Plain Sermons by Contributors to "Tracts for the Times"
London: J. G. F. and J. Rivington, 1839.
THE principles, which it has been the object of "Tracts for the Times" to uphold, have obtained more extensive reception than their first advocates could have ventured to anticipate; and the opposition they have met with has been in proportion. But as the former circumstance can of itself afford very little substantial ground for satisfaction, so the latter need not necessarily excite feelings of uneasiness.
Nevertheless, while our persuasion of the inherent truth of these principles may justly authorize us to be thus indifferent to transient blame or praise, the very same thought cannot but make us anxious, lest any, who do admit the truth of them in theory, should be at no pains to realize them in their daily practice; an anxiety which must naturally be felt by every one who entertains any deep sense of the value of such principles, and has observed the extent to which they are being received.
For if these principles, developed and embodied, do in fact constitute that very Church system, which is the channel, as we suppose, of our highest privileges and blessings, it necessarily follows that any want of seriousness in the reception of them must be regarded as equivalent to a careless treatment of things sacred, and as such attended with proportionate danger. That subjects of high and awful character cannot be lightly approached with impunity, is a truth we learn not only from reason and experience, but also from the whole tone and tenour of GOD'S Holy Word.
If, therefore, as time goes on, there shall be found persons, who, admiring the innate beauty and majesty of the fuller system of Primitive Christianity, and seeing the transcendent strength of its principles, shall become loud and voluble advocates in their behalf, speaking the more freely because they do not feel them deeply as founded in divine and eternal truth: of such persons it is our duty to declare plainly, that as we should contemplate their condition with much serious misgiving, so would they be the last persons from whom we should seek support.
But if, on the other hand, there shall be any, who, in the silent humility of their lives, and in their unaffected reverence for holy things, show that they in truth accept these principles as real and substantial, and by habitual purity of heart and serenity of temper give proof of their deep veneration for sacraments and sacramental ordinances, these persons, whether our professed adherents or not, best exemplify the kind of characters which the writers for the "Tracts for the Times" have wished to form.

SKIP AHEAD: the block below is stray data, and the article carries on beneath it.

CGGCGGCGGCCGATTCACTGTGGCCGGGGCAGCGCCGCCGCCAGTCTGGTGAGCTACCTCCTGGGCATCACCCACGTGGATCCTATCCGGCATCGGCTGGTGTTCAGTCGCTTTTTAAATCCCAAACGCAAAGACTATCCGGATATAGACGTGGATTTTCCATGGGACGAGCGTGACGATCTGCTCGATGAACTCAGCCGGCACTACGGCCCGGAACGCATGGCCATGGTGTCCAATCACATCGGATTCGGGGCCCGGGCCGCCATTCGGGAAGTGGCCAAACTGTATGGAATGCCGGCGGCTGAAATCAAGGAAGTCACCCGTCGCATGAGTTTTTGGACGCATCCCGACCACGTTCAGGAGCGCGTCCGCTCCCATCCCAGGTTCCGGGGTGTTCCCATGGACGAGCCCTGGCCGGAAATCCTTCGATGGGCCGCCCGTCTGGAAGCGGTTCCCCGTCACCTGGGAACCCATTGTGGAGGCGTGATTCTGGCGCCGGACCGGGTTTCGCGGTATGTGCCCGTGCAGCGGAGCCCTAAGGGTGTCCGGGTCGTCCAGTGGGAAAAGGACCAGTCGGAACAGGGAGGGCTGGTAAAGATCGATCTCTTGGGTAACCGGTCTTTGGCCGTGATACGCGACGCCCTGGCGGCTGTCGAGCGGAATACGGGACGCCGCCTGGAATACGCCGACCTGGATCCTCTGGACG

To carry out this design more fully, it has been thought well to publish, from time to time, in connection with the "Tracts," a few "Plain Sermons," in order to show that the subjects treated of in the "Tracts" were not set forth as mere parts of ideal systems, or as themes for disputation, matters only of sentiment, or party, or idle speculation, but are rather urged as truths of immediate and essential importance, bearing more or less directly on our every day behaviour, means of continual resource and consolation in life, and of calm and sure hope in death.
It is also intended, by thus publishing practical sermons in connection with treatises too generally considered as only controversial, to bring before all persons, whether friendly to us or opposed, that solemn admonition from our blessed LORD Himself, "If any one will do His will, he shall know of the doctrine, whether it be of GOD," an admonition which, amidst so much unhappy contention and dispute, we might, many of us, be too apt to forget.
In conclusion we have only to observe, that if in these "Sermons," or in the "Tracts for the Times" themselves, there should appear occasional discrepancies, it must be remembered that, when many persons contemplate one object, especially one so vast and comprehensive, there must be shades of difference in the light in which they separately view it. And if (which is a consideration of far greater importance), any thing should be found in them which appears inconsistent with the analogy of the faith, or in any other respect not tending to edification, we can only entreat all sincere Christians, who shall cast an eye on these publications, to gather from them what good they may contain; and, for the rest, to bear in mind, that if there should be anything erroneous, or unavoidably scandalous (which we humbly hope there is not), their duty is to make allowances for human infirmity, and to join with us in beseeching Almighty GOD to bless every endeavour, however feeble, in behalf of His afflicted Church.
The Feast of the Circumcision, 1839.
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